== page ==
Directions: Read the following passage and answer the question.
If you're a girl in Heaven, you don't get out much. When we leave, it's to go to the post office to fill out the deposit forms for our mothers' government-scheme bank accounts, or to the market where we've been sent for onions or tomatoes.
Makes it hard to remember that there is a world out there that is not the same as ours.
Joy goes out even less than the rest of us. When she leaves the muddy paths of Heaven, she leaves more than just tin roofs and hospital sludge. She leaves a fortress, a kingdom she built herself. Subject by subject, brick by brick.
Last year, when the health worker put Joy on the scale and told her she was underweight (just like the rest of us), Selvi Aunty took her to the hospital to get the iron pills the government is distributing to adolescent girls.
When the nurse asked for Joy's paperwork, Selvi Aunty handed over her birth certificate.
"Beti, I think you brought the wrong one," the nurse said. Purple lab coat over a red-checkered sari. North Indian convent-school voice coated with the congratulations she must get for helping backward women, starving girls.
"This looks like it's for your son. Do you have a child named Anand?"
"That's right," Selvi Aunty said. Joy sat straight backed and stone-faced, a granite statuette.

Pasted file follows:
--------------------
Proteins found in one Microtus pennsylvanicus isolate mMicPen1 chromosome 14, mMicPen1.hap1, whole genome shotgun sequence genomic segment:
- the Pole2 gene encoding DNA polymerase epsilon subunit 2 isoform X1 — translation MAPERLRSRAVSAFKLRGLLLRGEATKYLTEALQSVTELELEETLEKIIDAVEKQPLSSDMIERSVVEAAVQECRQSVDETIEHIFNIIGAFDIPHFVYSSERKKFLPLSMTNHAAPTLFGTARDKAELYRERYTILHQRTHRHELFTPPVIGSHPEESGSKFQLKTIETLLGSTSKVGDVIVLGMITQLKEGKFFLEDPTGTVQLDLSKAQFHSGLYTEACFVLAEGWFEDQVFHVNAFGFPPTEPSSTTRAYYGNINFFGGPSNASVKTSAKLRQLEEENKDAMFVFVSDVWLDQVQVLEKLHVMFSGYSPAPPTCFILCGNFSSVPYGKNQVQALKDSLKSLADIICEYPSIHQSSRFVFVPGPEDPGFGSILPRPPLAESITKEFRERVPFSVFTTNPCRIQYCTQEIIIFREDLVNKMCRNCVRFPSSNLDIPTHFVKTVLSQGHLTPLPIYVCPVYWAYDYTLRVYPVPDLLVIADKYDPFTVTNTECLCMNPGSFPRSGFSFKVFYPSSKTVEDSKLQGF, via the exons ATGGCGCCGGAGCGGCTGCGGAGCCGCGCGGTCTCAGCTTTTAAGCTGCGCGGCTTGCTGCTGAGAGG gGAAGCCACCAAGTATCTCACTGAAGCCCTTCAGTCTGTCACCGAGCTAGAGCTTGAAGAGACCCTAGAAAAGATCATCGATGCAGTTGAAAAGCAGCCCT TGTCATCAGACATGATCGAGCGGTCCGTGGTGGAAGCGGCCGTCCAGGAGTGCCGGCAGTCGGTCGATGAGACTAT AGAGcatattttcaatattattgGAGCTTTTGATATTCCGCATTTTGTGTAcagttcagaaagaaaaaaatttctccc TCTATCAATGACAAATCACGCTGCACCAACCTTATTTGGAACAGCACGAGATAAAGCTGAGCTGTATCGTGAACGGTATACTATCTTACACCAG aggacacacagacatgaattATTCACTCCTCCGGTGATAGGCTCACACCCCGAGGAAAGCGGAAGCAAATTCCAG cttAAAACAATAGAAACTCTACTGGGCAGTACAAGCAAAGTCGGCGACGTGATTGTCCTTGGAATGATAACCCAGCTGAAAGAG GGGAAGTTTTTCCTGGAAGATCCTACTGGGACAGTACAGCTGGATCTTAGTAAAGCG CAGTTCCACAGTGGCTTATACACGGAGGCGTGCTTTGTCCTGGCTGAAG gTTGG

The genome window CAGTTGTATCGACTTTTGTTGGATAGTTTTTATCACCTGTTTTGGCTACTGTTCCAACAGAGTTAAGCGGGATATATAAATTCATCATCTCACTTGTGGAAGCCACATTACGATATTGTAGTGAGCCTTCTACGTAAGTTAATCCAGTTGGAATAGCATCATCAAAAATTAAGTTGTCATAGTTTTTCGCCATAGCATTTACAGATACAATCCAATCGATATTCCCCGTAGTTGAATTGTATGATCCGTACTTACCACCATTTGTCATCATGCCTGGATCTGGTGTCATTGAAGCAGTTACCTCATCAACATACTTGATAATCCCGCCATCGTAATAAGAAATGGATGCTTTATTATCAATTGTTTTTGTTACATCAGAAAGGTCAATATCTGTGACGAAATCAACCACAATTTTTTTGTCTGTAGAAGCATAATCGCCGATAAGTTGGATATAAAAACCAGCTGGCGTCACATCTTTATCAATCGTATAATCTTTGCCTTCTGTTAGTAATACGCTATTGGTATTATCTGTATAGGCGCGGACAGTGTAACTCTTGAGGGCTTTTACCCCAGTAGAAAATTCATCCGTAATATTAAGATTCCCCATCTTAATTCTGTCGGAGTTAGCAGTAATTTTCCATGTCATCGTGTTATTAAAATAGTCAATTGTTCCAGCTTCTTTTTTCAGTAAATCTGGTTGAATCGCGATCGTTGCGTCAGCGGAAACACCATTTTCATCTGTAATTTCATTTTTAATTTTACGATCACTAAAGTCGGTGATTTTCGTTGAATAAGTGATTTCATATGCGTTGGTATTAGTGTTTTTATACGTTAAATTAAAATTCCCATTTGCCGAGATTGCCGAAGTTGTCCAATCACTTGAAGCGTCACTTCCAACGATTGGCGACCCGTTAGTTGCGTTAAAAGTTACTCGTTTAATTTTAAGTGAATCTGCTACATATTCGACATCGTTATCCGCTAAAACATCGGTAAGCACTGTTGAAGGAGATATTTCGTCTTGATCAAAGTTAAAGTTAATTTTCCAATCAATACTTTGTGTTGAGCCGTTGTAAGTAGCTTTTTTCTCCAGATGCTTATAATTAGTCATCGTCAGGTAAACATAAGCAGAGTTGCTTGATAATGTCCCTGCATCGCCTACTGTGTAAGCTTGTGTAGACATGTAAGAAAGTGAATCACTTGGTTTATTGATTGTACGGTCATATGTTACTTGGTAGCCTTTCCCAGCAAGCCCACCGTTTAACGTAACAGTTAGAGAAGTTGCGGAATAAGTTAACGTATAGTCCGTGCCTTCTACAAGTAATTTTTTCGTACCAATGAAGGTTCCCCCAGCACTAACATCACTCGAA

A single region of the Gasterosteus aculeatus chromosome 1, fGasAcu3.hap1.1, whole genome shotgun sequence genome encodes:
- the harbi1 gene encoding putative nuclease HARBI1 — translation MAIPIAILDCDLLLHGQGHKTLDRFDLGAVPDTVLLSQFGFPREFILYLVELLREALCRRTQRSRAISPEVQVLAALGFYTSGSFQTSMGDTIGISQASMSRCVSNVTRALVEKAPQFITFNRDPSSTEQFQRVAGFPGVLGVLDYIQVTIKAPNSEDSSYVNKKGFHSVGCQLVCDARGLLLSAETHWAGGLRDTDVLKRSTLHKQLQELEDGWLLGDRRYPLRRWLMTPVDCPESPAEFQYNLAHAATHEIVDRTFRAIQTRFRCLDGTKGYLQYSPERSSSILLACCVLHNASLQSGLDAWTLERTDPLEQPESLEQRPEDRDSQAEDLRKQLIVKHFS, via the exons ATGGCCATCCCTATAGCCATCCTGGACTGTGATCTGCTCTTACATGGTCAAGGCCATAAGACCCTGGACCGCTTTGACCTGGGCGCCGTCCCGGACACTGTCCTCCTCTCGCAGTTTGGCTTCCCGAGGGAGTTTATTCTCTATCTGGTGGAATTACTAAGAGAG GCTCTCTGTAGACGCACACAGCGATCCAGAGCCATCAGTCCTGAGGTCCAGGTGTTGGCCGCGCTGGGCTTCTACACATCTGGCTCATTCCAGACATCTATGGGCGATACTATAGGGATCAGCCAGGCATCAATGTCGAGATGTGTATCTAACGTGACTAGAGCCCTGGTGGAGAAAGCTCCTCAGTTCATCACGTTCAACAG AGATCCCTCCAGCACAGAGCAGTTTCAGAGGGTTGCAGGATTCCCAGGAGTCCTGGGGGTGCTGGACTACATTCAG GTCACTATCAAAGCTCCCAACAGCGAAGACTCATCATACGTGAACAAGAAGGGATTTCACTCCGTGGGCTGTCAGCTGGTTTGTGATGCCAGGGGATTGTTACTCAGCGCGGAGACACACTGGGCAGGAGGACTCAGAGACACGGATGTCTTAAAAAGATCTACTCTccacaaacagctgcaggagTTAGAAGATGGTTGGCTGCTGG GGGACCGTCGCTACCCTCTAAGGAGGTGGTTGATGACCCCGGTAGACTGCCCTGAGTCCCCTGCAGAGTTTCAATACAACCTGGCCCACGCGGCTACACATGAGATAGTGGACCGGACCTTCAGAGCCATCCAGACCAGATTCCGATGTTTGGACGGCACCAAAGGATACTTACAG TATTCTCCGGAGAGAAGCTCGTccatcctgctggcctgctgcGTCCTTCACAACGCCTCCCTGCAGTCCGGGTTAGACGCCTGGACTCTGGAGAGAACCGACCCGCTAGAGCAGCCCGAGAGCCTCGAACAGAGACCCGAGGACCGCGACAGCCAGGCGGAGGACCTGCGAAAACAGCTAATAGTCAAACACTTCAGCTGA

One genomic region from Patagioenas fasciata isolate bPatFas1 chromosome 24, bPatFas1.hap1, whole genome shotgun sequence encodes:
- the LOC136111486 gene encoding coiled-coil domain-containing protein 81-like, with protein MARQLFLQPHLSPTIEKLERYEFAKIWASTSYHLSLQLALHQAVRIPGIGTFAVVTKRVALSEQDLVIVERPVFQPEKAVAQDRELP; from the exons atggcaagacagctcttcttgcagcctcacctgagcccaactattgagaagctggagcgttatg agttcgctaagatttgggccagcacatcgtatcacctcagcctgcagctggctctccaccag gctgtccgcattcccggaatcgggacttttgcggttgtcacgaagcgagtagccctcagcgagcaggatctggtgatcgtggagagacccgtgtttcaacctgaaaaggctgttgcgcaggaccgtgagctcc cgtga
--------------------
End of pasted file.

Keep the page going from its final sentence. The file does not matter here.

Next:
"This is Anand. He's Joy now."
"This is Anand?" the nurse asked.
"Yes," Selvi Aunty said. "We were reborn. As Christians. Anand has become Joy."
"Really, you people will stop at nothing for government hand-outs," the nurse said.
"What do you mean?" Selvi Aunty asked. Joy, though, pressed the balls of her feet into the ground, readying herself to leave.
"Like you don't know," the nurse said. "This scheme is for girls! The lengths you'll go to for some extra rations. Really. Get a job."
"I have a job," Selvi Aunty said. "Four jobs at four different houses. And Joy is a girl. But anyway, what does it matter? She's underweight. The health worker said so. What's that word? Malnourished."
"I can't help you," the nurse said, waving her off. "Take your son elsewhere. And put some proper clothes on him."
Joy stood up then. Regally declared, "Come on, Amma. Don't bother with this woman."
But Selvi Aunty wasn't done yet. She leaned across the table and stared into the nurse's eyes like a cobra hypnotizing its prey.
"Not my son," she said quietly. "My daughter. Who is ten times the woman you will ever be."
Q. Based on the information set out in the passage, which of the following is most accurate?